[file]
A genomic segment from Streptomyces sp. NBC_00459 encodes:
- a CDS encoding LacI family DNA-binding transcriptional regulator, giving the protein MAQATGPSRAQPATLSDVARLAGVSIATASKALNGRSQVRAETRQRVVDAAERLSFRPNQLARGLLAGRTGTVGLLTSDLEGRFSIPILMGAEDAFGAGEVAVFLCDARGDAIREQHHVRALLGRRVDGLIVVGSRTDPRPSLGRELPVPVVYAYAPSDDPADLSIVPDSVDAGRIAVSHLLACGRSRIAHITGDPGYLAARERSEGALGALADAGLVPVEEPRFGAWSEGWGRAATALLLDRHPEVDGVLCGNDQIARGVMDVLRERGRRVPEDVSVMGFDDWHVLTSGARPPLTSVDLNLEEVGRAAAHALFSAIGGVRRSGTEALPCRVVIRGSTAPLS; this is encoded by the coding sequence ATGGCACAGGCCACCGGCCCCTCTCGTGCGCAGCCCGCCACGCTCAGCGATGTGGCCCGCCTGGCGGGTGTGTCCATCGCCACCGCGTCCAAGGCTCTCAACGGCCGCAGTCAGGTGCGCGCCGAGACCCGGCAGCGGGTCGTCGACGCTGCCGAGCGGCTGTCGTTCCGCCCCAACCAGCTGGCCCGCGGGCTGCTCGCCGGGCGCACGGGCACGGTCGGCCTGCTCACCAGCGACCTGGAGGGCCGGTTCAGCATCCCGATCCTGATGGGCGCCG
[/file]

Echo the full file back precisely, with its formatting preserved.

A genomic segment from Streptomyces sp. NBC_00459 encodes:
- a CDS encoding LacI family DNA-binding transcriptional regulator, giving the protein MAQATGPSRAQPATLSDVARLAGVSIATASKALNGRSQVRAETRQRVVDAAERLSFRPNQLARGLLAGRTGTVGLLTSDLEGRFSIPILMGAEDAFGAGEVAVFLCDARGDAIREQHHVRALLGRRVDGLIVVGSRTDPRPSLGRELPVPVVYAYAPSDDPADLSIVPDSVDAGRIAVSHLLACGRSRIAHITGDPGYLAARERSEGALGALADAGLVPVEEPRFGAWSEGWGRAATALLLDRHPEVDGVLCGNDQIARGVMDVLRERGRRVPEDVSVMGFDDWHVLTSGARPPLTSVDLNLEEVGRAAAHALFSAIGGVRRSGTEALPCRVVIRGSTAPLS; this is encoded by the coding sequence ATGGCACAGGCCACCGGCCCCTCTCGTGCGCAGCCCGCCACGCTCAGCGATGTGGCCCGCCTGGCGGGTGTGTCCATCGCCACCGCGTCCAAGGCTCTCAACGGCCGCAGTCAGGTGCGCGCCGAGACCCGGCAGCGGGTCGTCGACGCTGCCGAGCGGCTGTCGTTCCGCCCCAACCAGCTGGCCCGCGGGCTGCTCGCCGGGCGCACGGGCACGGTCGGCCTGCTCACCAGCGACCTGGAGGGCCGGTTCAGCATCCCGATCCTGATGGGCGCCG